When a horse nudges you is it a form of affection?
Many people will agree that when your horse nudges you he’s telling you that he loves you but this might not be the case. To answer the question properly you need to understand the circumstances around when your horse does it and how gentle he’s being. If you normally have treats in your pockets then it is probably because he’s expecting them, also if your horse always nudges you while you’re untacking him it could be he’s getting impatient. In these cases it’s unlikely that your horse is nudging you out of affection, on the other hand, if he does it when you go to stroke or groom him then he’s returning the affection you’re showing him.
How to recognize affection between horses
Horses show affection to each other in a variety of different ways but the most common way is to simply spend time with each other. If you watch a group of horses for any period of time you’ll soon see that despite being a big group of horses it is in fact a collection of smaller ‘mini herds’. Each of these smaller herds will consist of the same horses.
Grooming is a great form of communication between horses, not only does it help to establish the pecking order (as well as to remove parasites) but it’s also used for bonding and as a way of displaying affection. While they are often using their teeth to ‘nibble’ each other it’s done gently and reassures both parties that they’ll be safe, this type of social grooming is known as allogrooming.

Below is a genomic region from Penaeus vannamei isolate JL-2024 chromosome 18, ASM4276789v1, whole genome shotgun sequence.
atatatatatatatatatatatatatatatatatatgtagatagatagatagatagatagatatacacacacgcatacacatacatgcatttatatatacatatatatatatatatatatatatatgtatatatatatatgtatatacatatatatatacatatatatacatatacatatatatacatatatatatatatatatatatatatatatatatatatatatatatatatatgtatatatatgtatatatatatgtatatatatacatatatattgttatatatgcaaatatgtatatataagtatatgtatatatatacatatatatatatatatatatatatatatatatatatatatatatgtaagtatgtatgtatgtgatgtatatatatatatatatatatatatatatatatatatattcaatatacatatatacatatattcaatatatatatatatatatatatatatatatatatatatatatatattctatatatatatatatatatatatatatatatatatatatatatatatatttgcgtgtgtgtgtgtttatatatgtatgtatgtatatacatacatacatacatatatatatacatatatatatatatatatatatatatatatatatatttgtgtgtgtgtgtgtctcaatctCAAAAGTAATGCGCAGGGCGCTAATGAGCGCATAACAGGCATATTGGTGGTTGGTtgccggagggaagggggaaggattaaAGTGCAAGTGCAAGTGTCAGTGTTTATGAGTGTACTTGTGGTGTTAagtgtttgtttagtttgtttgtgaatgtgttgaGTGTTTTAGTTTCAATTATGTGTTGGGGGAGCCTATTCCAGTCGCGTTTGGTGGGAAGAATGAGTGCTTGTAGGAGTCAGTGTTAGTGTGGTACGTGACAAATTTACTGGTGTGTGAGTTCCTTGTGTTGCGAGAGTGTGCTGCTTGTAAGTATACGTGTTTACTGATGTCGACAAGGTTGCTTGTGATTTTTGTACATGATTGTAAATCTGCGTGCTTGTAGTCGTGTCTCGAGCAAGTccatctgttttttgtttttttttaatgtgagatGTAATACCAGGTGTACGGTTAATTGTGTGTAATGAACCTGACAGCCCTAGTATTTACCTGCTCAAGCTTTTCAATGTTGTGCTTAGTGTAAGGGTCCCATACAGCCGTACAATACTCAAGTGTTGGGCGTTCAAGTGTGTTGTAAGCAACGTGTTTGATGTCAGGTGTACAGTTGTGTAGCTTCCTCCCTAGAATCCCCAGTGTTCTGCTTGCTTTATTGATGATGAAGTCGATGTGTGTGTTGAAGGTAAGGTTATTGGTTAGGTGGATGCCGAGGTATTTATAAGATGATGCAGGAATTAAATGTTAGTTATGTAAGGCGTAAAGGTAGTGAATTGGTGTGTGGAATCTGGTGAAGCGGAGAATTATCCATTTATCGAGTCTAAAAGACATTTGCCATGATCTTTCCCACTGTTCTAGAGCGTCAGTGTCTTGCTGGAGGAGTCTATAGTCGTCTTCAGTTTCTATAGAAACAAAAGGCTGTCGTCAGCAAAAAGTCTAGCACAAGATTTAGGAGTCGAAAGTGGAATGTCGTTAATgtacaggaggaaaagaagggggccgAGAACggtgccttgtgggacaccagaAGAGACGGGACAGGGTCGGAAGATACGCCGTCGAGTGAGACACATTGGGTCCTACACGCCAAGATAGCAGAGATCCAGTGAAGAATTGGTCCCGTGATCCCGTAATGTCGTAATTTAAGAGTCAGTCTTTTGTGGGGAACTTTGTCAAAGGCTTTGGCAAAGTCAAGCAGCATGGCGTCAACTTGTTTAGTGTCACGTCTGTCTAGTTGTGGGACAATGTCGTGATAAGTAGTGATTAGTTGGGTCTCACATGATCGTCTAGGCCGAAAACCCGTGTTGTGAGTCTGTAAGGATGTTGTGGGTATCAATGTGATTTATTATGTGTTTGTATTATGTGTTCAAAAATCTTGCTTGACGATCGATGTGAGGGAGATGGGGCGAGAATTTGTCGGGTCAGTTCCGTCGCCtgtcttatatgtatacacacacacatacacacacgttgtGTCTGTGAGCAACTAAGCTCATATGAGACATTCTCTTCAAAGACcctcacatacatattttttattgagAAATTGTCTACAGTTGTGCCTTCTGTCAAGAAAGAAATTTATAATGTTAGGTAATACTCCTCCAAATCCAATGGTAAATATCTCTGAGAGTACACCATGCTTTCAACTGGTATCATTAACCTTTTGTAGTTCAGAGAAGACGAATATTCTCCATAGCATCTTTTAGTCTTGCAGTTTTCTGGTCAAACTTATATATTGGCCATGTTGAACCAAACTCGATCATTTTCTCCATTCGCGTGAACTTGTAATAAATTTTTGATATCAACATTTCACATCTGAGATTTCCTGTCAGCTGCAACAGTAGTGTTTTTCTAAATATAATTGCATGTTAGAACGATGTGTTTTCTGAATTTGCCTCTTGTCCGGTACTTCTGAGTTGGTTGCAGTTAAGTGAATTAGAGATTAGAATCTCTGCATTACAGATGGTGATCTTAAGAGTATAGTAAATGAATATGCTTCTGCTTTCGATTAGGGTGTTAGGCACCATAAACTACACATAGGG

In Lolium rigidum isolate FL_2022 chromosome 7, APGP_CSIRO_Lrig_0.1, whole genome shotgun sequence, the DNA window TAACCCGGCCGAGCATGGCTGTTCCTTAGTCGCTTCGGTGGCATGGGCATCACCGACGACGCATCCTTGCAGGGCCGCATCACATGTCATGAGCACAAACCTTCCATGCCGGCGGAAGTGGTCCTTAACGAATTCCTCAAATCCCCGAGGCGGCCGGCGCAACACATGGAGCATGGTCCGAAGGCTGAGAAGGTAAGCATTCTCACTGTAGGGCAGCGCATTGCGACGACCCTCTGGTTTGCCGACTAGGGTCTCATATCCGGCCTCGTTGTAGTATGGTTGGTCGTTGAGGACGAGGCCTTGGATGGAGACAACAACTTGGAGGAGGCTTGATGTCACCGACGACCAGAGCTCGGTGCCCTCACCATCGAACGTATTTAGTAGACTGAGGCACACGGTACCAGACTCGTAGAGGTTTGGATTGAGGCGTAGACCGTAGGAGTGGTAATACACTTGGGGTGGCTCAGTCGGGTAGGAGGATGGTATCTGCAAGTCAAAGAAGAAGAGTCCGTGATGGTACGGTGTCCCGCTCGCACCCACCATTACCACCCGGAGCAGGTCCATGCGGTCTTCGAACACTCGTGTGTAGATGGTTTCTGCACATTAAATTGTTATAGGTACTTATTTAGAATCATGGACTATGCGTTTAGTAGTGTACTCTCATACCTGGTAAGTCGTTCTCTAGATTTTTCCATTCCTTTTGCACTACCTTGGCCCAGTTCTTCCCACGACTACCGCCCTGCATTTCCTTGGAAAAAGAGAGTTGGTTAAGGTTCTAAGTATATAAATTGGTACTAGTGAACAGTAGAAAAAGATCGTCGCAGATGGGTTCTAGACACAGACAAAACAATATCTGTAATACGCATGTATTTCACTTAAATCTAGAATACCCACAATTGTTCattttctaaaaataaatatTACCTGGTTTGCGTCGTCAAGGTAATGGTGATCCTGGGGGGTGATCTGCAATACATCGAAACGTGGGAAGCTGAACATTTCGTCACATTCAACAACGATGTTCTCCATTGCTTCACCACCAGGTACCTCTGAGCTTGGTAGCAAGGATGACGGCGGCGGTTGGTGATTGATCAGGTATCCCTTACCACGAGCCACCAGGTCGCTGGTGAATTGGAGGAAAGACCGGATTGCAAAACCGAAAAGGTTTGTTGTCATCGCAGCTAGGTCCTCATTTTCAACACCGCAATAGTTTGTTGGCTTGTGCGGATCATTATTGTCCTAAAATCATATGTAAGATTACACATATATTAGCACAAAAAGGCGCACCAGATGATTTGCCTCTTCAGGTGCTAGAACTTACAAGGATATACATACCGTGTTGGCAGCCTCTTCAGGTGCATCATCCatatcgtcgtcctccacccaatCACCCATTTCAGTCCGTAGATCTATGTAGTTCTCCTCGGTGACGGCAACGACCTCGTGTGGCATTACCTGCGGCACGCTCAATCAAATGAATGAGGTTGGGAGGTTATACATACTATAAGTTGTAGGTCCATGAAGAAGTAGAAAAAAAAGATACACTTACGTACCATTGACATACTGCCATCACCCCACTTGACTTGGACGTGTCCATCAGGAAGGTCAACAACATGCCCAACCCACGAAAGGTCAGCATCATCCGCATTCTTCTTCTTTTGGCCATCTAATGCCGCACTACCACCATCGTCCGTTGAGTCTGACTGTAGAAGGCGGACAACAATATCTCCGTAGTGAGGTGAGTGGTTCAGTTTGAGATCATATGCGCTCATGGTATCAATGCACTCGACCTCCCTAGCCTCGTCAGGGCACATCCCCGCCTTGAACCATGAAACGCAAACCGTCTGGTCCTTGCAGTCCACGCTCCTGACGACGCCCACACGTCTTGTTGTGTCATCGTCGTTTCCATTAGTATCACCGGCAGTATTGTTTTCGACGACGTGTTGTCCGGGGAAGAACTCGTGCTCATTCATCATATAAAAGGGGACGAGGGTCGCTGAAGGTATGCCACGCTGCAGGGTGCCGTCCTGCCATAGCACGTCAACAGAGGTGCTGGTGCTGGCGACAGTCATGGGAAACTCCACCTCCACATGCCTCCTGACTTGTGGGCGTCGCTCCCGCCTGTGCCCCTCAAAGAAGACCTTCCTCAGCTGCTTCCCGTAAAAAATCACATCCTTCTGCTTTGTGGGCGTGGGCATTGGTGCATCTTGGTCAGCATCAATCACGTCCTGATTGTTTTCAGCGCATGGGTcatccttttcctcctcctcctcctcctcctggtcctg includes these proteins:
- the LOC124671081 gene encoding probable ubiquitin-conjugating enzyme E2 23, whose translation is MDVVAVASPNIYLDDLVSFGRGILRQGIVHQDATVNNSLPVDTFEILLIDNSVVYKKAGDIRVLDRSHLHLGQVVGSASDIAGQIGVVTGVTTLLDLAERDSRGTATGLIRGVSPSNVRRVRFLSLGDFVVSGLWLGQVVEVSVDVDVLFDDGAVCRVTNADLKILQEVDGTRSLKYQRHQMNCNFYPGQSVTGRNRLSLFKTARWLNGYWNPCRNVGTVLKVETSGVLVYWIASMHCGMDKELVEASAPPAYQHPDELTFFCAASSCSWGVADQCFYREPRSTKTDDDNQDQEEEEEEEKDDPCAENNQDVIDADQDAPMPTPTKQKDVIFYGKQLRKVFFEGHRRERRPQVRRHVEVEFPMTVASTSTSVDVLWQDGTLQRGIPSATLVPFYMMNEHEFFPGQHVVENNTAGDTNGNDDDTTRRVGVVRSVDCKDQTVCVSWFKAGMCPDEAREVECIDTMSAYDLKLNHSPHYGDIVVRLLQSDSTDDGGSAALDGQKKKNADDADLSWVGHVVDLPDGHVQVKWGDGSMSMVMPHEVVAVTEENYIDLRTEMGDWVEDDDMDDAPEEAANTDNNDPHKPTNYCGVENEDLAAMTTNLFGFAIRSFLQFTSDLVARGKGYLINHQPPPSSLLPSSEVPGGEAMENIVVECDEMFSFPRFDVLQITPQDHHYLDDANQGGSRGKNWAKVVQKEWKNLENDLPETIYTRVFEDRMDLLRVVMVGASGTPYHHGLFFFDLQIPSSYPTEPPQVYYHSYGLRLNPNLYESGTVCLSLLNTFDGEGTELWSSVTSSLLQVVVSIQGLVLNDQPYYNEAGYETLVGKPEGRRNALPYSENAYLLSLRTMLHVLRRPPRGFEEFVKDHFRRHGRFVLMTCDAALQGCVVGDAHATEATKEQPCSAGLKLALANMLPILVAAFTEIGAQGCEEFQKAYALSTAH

You can’t groom your horse in the same way as his field mates on your own but with the help of a tennis ball, you can. Cut a quarter out of the ball and then place it in the palm of your hand, you can then ‘squeeze’ it along your horse’s back, withers, and neck. This will give your horse the impression you’re nibbling him which will increase your bond and tell him that you love him in his language.
Hugging and kissing
Just as we do horses can also show each other affection by hugging, they do this by putting their heads over each other’s neck and gently hugging with their neck, they can also ‘kiss’ each other although they do it slightly differently to us. Known as sharing air, it’s an intimate activity where they put their noses together and literally share the air they’re breathing.
As well as body language, horses also communicate with each other by using sounds, okay they may not have fully formed words like we do but they have sounds that mean the same. When a horse makes a low soft nickering sound they’re actually showing affection, they’ll often greet each other by nickering too.
Have you ever noticed how a mare will softly nuzzle her foal while he rubs himself against her legs (or head if he can reach)? By doing this they’re not only bonding but are also signaling to each other their affection.
I hope you found this article helpful. If you did I’d be grateful if you could share it please as it would really help me.